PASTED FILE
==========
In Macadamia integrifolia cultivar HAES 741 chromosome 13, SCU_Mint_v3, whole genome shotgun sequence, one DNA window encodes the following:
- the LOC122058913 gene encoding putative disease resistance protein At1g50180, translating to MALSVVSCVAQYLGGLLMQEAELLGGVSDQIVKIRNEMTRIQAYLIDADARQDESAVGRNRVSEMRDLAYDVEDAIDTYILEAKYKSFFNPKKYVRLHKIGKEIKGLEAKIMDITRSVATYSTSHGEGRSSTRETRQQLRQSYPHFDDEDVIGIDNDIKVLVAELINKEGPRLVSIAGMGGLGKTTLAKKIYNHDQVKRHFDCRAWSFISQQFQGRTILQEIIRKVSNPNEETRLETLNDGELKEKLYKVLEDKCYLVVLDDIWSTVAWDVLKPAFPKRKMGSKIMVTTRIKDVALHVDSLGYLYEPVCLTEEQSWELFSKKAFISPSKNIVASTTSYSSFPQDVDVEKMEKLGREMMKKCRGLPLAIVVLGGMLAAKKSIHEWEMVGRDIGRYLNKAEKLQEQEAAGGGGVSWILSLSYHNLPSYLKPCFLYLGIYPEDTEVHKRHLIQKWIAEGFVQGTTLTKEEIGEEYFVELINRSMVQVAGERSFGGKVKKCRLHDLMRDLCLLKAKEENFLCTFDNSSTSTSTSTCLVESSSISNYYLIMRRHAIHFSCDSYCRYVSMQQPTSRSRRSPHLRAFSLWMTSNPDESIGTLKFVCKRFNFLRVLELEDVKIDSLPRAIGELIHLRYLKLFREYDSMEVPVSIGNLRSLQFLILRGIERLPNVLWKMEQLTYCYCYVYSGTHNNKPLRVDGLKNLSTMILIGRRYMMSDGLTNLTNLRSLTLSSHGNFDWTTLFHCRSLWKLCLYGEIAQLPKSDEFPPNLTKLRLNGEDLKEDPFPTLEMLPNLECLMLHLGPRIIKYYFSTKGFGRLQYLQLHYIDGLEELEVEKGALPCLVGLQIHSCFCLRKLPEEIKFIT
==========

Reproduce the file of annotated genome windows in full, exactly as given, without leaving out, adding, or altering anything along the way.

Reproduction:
In Macadamia integrifolia cultivar HAES 741 chromosome 13, SCU_Mint_v3, whole genome shotgun sequence, one DNA window encodes the following:
- the LOC122058913 gene encoding putative disease resistance protein At1g50180, translating to MALSVVSCVAQYLGGLLMQEAELLGGVSDQIVKIRNEMTRIQAYLIDADARQDESAVGRNRVSEMRDLAYDVEDAIDTYILEAKYKSFFNPKKYVRLHKIGKEIKGLEAKIMDITRSVATYSTSHGEGRSSTRETRQQLRQSYPHFDDEDVIGIDNDIKVLVAELINKEGPRLVSIAGMGGLGKTTLAKKIYNHDQVKRHFDCRAWSFISQQFQGRTILQEIIRKVSNPNEETRLETLNDGELKEKLYKVLEDKCYLVVLDDIWSTVAWDVLKPAFPKRKMGSKIMVTTRIKDVALHVDSLGYLYEPVCLTEEQSWELFSKKAFISPSKNIVASTTSYSSFPQDVDVEKMEKLGREMMKKCRGLPLAIVVLGGMLAAKKSIHEWEMVGRDIGRYLNKAEKLQEQEAAGGGGVSWILSLSYHNLPSYLKPCFLYLGIYPEDTEVHKRHLIQKWIAEGFVQGTTLTKEEIGEEYFVELINRSMVQVAGERSFGGKVKKCRLHDLMRDLCLLKAKEENFLCTFDNSSTSTSTSTCLVESSSISNYYLIMRRHAIHFSCDSYCRYVSMQQPTSRSRRSPHLRAFSLWMTSNPDESIGTLKFVCKRFNFLRVLELEDVKIDSLPRAIGELIHLRYLKLFREYDSMEVPVSIGNLRSLQFLILRGIERLPNVLWKMEQLTYCYCYVYSGTHNNKPLRVDGLKNLSTMILIGRRYMMSDGLTNLTNLRSLTLSSHGNFDWTTLFHCRSLWKLCLYGEIAQLPKSDEFPPNLTKLRLNGEDLKEDPFPTLEMLPNLECLMLHLGPRIIKYYFSTKGFGRLQYLQLHYIDGLEELEVEKGALPCLVGLQIHSCFCLRKLPEEIKFIT